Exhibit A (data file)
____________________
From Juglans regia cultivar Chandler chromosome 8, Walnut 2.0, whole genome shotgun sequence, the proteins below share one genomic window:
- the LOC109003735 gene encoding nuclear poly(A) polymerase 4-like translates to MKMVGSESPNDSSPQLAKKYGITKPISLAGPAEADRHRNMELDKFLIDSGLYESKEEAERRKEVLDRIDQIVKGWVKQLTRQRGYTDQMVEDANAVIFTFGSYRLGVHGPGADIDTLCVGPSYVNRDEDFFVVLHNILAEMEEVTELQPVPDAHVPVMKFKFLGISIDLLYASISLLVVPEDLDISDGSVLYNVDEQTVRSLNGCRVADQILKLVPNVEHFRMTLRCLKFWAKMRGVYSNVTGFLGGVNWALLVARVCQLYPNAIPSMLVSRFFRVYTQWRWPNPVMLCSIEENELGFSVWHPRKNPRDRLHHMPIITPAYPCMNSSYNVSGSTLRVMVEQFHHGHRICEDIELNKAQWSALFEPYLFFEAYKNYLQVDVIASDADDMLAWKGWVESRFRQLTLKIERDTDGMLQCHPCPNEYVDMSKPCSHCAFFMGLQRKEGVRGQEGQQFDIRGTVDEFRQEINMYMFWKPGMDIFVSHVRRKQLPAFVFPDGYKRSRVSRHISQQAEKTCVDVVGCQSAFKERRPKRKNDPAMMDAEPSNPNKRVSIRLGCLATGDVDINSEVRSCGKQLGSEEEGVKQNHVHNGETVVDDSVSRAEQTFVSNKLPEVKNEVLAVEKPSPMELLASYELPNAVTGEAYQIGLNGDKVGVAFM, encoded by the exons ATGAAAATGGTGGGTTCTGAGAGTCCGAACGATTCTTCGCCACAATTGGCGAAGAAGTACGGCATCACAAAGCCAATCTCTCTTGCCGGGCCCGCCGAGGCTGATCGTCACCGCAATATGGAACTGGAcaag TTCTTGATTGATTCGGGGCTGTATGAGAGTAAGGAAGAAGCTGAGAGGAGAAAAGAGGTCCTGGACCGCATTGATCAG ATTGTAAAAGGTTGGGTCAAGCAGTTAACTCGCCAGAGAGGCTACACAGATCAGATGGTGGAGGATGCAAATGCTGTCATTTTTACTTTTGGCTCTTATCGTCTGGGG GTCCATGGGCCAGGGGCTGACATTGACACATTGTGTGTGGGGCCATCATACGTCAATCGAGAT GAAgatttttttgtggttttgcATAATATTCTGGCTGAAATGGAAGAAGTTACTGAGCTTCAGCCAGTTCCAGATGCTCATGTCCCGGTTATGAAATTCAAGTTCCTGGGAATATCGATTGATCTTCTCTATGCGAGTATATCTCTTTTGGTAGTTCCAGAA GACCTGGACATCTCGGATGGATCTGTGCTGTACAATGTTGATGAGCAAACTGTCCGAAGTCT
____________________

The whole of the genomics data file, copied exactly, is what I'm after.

From Juglans regia cultivar Chandler chromosome 8, Walnut 2.0, whole genome shotgun sequence, the proteins below share one genomic window:
- the LOC109003735 gene encoding nuclear poly(A) polymerase 4-like translates to MKMVGSESPNDSSPQLAKKYGITKPISLAGPAEADRHRNMELDKFLIDSGLYESKEEAERRKEVLDRIDQIVKGWVKQLTRQRGYTDQMVEDANAVIFTFGSYRLGVHGPGADIDTLCVGPSYVNRDEDFFVVLHNILAEMEEVTELQPVPDAHVPVMKFKFLGISIDLLYASISLLVVPEDLDISDGSVLYNVDEQTVRSLNGCRVADQILKLVPNVEHFRMTLRCLKFWAKMRGVYSNVTGFLGGVNWALLVARVCQLYPNAIPSMLVSRFFRVYTQWRWPNPVMLCSIEENELGFSVWHPRKNPRDRLHHMPIITPAYPCMNSSYNVSGSTLRVMVEQFHHGHRICEDIELNKAQWSALFEPYLFFEAYKNYLQVDVIASDADDMLAWKGWVESRFRQLTLKIERDTDGMLQCHPCPNEYVDMSKPCSHCAFFMGLQRKEGVRGQEGQQFDIRGTVDEFRQEINMYMFWKPGMDIFVSHVRRKQLPAFVFPDGYKRSRVSRHISQQAEKTCVDVVGCQSAFKERRPKRKNDPAMMDAEPSNPNKRVSIRLGCLATGDVDINSEVRSCGKQLGSEEEGVKQNHVHNGETVVDDSVSRAEQTFVSNKLPEVKNEVLAVEKPSPMELLASYELPNAVTGEAYQIGLNGDKVGVAFM, encoded by the exons ATGAAAATGGTGGGTTCTGAGAGTCCGAACGATTCTTCGCCACAATTGGCGAAGAAGTACGGCATCACAAAGCCAATCTCTCTTGCCGGGCCCGCCGAGGCTGATCGTCACCGCAATATGGAACTGGAcaag TTCTTGATTGATTCGGGGCTGTATGAGAGTAAGGAAGAAGCTGAGAGGAGAAAAGAGGTCCTGGACCGCATTGATCAG ATTGTAAAAGGTTGGGTCAAGCAGTTAACTCGCCAGAGAGGCTACACAGATCAGATGGTGGAGGATGCAAATGCTGTCATTTTTACTTTTGGCTCTTATCGTCTGGGG GTCCATGGGCCAGGGGCTGACATTGACACATTGTGTGTGGGGCCATCATACGTCAATCGAGAT GAAgatttttttgtggttttgcATAATATTCTGGCTGAAATGGAAGAAGTTACTGAGCTTCAGCCAGTTCCAGATGCTCATGTCCCGGTTATGAAATTCAAGTTCCTGGGAATATCGATTGATCTTCTCTATGCGAGTATATCTCTTTTGGTAGTTCCAGAA GACCTGGACATCTCGGATGGATCTGTGCTGTACAATGTTGATGAGCAAACTGTCCGAAGTCT